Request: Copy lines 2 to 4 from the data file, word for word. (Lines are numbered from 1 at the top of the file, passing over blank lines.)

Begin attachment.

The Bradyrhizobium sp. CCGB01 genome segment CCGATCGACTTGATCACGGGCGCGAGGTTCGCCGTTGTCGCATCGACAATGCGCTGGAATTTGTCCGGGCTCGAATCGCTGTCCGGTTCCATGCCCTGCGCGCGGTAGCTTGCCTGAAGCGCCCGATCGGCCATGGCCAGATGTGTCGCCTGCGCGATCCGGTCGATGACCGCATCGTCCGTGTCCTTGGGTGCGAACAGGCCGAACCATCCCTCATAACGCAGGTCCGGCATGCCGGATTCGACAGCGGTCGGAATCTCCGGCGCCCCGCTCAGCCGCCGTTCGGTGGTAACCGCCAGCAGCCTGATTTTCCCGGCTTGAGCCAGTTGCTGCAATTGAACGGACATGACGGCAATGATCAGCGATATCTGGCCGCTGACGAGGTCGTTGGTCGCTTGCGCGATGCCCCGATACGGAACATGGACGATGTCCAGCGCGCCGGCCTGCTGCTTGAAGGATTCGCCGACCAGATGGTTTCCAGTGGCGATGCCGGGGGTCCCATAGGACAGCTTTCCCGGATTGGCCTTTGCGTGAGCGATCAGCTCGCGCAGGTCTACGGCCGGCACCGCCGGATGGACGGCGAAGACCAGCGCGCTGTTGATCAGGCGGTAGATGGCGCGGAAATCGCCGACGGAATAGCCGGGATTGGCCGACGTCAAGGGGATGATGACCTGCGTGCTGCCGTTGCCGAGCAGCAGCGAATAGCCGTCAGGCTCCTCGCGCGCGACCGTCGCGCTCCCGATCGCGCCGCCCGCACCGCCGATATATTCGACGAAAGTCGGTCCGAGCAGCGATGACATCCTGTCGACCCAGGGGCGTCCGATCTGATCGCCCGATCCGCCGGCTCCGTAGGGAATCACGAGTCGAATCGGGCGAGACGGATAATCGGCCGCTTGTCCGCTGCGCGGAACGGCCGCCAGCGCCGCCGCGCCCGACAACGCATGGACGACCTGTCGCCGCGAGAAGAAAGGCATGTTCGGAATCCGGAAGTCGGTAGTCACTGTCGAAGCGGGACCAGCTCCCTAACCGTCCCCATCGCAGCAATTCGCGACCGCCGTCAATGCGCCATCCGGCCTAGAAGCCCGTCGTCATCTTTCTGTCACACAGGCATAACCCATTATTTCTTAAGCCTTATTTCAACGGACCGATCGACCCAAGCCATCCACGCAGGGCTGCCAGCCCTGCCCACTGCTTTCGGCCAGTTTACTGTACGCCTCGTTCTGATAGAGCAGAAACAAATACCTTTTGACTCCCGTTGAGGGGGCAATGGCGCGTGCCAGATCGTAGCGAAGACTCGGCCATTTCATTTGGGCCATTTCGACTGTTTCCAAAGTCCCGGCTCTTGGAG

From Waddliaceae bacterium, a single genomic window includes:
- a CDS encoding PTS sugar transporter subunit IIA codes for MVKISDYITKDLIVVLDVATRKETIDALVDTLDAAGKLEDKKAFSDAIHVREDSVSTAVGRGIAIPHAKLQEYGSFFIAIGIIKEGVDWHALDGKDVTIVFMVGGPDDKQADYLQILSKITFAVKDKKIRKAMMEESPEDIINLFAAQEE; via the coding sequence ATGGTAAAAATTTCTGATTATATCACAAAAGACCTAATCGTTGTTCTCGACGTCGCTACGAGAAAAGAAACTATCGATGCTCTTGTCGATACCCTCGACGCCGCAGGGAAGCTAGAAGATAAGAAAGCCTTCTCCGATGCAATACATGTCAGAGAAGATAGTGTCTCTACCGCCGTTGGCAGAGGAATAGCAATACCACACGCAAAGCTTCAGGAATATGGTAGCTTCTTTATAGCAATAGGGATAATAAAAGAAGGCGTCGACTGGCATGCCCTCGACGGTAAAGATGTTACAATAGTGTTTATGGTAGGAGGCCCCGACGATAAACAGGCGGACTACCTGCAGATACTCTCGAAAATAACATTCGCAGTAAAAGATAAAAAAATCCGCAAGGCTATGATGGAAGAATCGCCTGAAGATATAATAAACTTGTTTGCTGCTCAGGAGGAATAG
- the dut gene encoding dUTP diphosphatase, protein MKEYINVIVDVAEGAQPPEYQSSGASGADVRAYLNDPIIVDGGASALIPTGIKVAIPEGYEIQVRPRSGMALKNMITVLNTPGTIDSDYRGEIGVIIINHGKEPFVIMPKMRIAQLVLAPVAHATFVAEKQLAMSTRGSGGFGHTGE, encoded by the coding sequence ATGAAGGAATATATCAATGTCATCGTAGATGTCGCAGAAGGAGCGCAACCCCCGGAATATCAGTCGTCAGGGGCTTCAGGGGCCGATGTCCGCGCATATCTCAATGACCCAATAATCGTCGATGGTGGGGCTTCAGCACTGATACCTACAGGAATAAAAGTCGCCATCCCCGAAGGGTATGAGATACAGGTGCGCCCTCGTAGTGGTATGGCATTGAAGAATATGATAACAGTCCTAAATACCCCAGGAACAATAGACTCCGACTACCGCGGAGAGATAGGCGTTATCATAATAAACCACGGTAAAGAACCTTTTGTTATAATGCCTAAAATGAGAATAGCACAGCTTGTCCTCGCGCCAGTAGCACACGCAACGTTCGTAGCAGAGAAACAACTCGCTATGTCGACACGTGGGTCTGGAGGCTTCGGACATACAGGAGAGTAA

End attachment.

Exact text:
From Waddliaceae bacterium, a single genomic window includes:
- a CDS encoding PTS sugar transporter subunit IIA codes for MVKISDYITKDLIVVLDVATRKETIDALVDTLDAAGKLEDKKAFSDAIHVREDSVSTAVGRGIAIPHAKLQEYGSFFIAIGIIKEGVDWHALDGKDVTIVFMVGGPDDKQADYLQILSKITFAVKDKKIRKAMMEESPEDIINLFAAQEE; via the coding sequence ATGGTAAAAATTTCTGATTATATCACAAAAGACCTAATCGTTGTTCTCGACGTCGCTACGAGAAAAGAAACTATCGATGCTCTTGTCGATACCCTCGACGCCGCAGGGAAGCTAGAAGATAAGAAAGCCTTCTCCGATGCAATACATGTCAGAGAAGATAGTGTCTCTACCGCCGTTGGCAGAGGAATAGCAATACCACACGCAAAGCTTCAGGAATATGGTAGCTTCTTTATAGCAATAGGGATAATAAAAGAAGGCGTCGACTGGCATGCCCTCGACGGTAAAGATGTTACAATAGTGTTTATGGTAGGAGGCCCCGACGATAAACAGGCGGACTACCTGCAGATACTCTCGAAAATAACATTCGCAGTAAAAGATAAAAAAATCCGCAAGGCTATGATGGAAGAATCGCCTGAAGATATAATAAACTTGTTTGCTGCTCAGGAGGAATAG
- the dut gene encoding dUTP diphosphatase, protein MKEYINVIVDVAEGAQPPEYQSSGASGADVRAYLNDPIIVDGGASALIPTGIKVAIPEGYEIQVRPRSGMALKNMITVLNTPGTIDSDYRGEIGVIIINHGKEPFVIMPKMRIAQLVLAPVAHATFVAEKQLAMSTRGSGGFGHTGE, encoded by the coding sequence ATGAAGGAATATATCAATGTCATCGTAGATGTCGCAGAAGGAGCGCAACCCCCGGAATATCAGTCGTCAGGGGCTTCAGGGGCCGATGTCCGCGCATATCTCAATGACCCAATAATCGTCGATGGTGGGGCTTCAGCACTGATACCTACAGGAATAAAAGTCGCCATCCCCGAAGGGTATGAGATACAGGTGCGCCCTCGTAGTGGTATGGCATTGAAGAATATGATAACAGTCCTAAATACCCCAGGAACAATAGACTCCGACTACCGCGGAGAGATAGGCGTTATCATAATAAACCACGGTAAAGAACCTTTTGTTATAATGCCTAAAATGAGAATAGCACAGCTTGTCCTCGCGCCAGTAGCACACGCAACGTTCGTAGCAGAGAAACAACTCGCTATGTCGACACGTGGGTCTGGAGGCTTCGGACATACAGGAGAGTAA